NJ Districts Challenged on School Breakfast

April 23, 2013

Contact: Nancy Parello, Communications Director, Advocates for Children of New Jersey, (973) 643-3876, (908) 399-6031 (cell), nparello@acnj.org

New Jersey school districts are being challenged to increase the number of students eating a healthy breakfast at school, giving them the fuel they need to concentrate and learn.

The NJ School Breakfast Challenge will award grants to six districts to buy school breakfast equipment. In addition, the two top districts – one from North Jersey and one from South Jersey — will earn a visit from an NFL player.

“New Jersey has a long way to go to catch up to other states when it comes to ensuring that all students start their school day with a healthy breakfast that can help them succeed in school,” said Cecilia Zalkind, executive director of Advocates for Children of New Jersey, a leader of the NJ Food for Thought School Breakfast Campaign. “In fact, New Jersey is nearly last in the nation for its low school breakfast participation.”

According to data from the New Jersey Department of Agriculture, just 12 percent of New Jersey school districts that serve breakfast provide it during the first few minutes of the school day. Known as breakfast after the bell, this method is most effective to ensure that students begin their school day with a healthy meal that can help them succeed in school.

The vast majority of New Jersey districts continue to serve breakfast before school – when children have not yet arrived. This ineffective method means that most low-income children do not receive school breakfast, Zalkind said.

One in five children face hunger. Feeding students school breakfast improves attendance, math scores and graduation rates, according to recent studies from Share Our Strength’s No Kid Hungry campaign.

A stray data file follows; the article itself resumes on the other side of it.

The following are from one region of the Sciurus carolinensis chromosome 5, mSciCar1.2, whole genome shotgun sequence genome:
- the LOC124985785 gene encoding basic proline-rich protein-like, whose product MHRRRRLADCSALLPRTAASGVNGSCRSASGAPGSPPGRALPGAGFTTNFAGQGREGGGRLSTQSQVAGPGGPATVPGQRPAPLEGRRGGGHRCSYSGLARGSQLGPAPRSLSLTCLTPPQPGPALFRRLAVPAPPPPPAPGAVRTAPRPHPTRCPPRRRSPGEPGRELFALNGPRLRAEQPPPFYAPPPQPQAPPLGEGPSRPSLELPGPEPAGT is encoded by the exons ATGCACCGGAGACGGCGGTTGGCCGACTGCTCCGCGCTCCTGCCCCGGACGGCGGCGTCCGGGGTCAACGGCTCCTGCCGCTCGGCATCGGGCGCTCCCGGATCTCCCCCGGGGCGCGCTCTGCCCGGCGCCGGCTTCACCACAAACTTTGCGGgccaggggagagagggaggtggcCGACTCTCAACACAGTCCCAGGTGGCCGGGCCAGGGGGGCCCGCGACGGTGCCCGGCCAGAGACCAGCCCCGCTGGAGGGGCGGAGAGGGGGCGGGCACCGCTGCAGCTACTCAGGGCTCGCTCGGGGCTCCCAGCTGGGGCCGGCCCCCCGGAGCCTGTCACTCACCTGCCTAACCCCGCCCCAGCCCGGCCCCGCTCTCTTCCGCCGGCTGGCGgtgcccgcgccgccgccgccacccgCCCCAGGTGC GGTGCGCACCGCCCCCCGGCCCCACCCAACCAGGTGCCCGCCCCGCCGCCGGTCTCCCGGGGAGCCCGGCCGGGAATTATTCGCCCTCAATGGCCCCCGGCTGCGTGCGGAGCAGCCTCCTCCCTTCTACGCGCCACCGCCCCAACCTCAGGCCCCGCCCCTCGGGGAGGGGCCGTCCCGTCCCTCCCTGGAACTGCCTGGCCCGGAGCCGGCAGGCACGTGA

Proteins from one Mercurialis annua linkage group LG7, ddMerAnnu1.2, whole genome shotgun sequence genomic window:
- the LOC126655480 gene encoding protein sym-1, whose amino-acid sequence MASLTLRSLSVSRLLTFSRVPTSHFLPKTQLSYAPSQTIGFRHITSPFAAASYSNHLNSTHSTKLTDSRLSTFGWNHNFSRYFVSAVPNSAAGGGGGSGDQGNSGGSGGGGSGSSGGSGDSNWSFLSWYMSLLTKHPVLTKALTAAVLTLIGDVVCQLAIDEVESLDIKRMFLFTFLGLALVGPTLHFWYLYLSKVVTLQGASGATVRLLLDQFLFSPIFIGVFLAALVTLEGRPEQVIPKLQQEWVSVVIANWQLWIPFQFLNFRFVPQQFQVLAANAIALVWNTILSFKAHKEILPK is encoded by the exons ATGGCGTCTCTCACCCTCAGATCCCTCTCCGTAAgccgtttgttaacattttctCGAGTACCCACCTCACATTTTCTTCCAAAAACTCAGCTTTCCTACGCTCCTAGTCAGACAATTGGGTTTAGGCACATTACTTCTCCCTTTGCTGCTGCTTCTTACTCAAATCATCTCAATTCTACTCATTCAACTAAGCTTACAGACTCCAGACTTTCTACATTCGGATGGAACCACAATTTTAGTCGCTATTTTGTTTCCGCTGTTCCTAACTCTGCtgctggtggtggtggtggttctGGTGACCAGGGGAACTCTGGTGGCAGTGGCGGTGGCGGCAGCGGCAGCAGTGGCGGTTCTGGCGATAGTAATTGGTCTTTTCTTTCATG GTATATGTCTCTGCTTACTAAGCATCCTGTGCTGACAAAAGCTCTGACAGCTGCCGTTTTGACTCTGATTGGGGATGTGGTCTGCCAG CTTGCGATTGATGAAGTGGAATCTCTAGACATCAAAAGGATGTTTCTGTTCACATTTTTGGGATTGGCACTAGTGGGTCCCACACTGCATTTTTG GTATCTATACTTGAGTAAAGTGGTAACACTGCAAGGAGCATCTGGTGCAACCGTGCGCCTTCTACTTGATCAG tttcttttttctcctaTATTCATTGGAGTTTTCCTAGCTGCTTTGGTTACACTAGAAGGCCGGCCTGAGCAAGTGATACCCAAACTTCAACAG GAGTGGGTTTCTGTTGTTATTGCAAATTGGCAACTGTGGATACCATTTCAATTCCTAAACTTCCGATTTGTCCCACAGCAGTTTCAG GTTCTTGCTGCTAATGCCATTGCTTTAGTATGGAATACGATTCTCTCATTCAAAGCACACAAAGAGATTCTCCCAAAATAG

Method of Breakfast Service Number of Districts Percent of Districts
  Before the bell 406 77
  After the bell 62 12
  Both before and after the bell 57 11
  Total 525 100

The New Jersey School Breakfast Challenge is being sponsored by the American Dairy Association, Advocates for Children of New Jersey, the New Jersey Departments of Agriculture and Education, the NJ Education Association, the NJ Food for Thought School Breakfast Campaign and the Mid-Atlantic Dairy Council. The departments of education and agriculture sent a letter to all school districts this week, urging them to take part in the challenge, state officials said.

“The American Dairy Association stands ready to assist districts in meeting this challenge,” said Vice President of School Marketing Andrea Thompson. “We know that when children have a healthy meal at school, they are much more likely to succeed academically. When schools meet the school breakfast challenge, everyone wins – students, parents, teachers and the entire school community.”
“We expect to see sharp increases in the number of school districts serving breakfast after the bell, as more and more school officials realize that they have to change this ineffective practice of serving breakfast before school,” Zalkind added.

Districts like Harrison, Woodbury City, West New York, Little Egg Harbor, Bayonne, Edison, North Plainfield and Garfield, among others, have all recently switched to serving breakfast after the bell in all or most of their schools. Officials in these districts report that, once implemented, breakfast after the bell quickly becomes a natural part of the morning routine.

The NJ School Breakfast Challenge will award three winners in North Jersey and three in South Jersey based on the highest percentage increase in student participation in the federal School Breakfast Program. The winning districts will receive:

» 1st place: $5,000 food service equipment grant and NFL player visit/pep rally

» 2nd place: $2,000 food service equipment grant to sustain breakfast service

» 3rd place: $1,000 food service equipment grant to sustain breakfast service

The contest will run from September 2013 to May 2014. Winners will be announced in the fall 2014. Districts must enter no later than Oct. 31, 2013.

Led by Advocates for Children of New Jersey and the New Jersey Anti-Hunger Coalition, the NJ Food For Thought School Breakfast Campaign is driven by a statewide steering committee that includes New Jersey anti-hunger, education and health organizations, state agencies, child advocates and national organizations.

For more information, visit www.njschoolbreakfast.org.